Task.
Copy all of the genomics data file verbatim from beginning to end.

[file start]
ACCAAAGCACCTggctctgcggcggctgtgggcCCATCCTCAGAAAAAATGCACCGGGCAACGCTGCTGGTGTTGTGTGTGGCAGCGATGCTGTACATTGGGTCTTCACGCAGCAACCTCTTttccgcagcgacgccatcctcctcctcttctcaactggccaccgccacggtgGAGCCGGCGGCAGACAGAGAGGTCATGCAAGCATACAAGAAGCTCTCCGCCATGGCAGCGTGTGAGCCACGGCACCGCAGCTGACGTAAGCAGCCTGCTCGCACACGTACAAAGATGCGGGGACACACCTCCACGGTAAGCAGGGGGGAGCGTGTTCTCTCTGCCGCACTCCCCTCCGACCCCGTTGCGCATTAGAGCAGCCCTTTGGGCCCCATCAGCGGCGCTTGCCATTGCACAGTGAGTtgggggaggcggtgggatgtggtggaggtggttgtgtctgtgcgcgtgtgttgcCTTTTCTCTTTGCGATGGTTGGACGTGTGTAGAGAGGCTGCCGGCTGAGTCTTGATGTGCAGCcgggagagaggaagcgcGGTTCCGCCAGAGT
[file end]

ACCAAAGCACCTggctctgcggcggctgtgggcCCATCCTCAGAAAAAATGCACCGGGCAACGCTGCTGGTGTTGTGTGTGGCAGCGATGCTGTACATTGGGTCTTCACGCAGCAACCTCTTttccgcagcgacgccatcctcctcctcttctcaactggccaccgccacggtgGAGCCGGCGGCAGACAGAGAGGTCATGCAAGCATACAAGAAGCTCTCCGCCATGGCAGCGTGTGAGCCACGGCACCGCAGCTGACGTAAGCAGCCTGCTCGCACACGTACAAAGATGCGGGGACACACCTCCACGGTAAGCAGGGGGGAGCGTGTTCTCTCTGCCGCACTCCCCTCCGACCCCGTTGCGCATTAGAGCAGCCCTTTGGGCCCCATCAGCGGCGCTTGCCATTGCACAGTGAGTtgggggaggcggtgggatgtggtggaggtggttgtgtctgtgcgcgtgtgttgcCTTTTCTCTTTGCGATGGTTGGACGTGTGTAGAGAGGCTGCCGGCTGAGTCTTGATGTGCAGCcgggagagaggaagcgcGGTTCCGCCAGAGT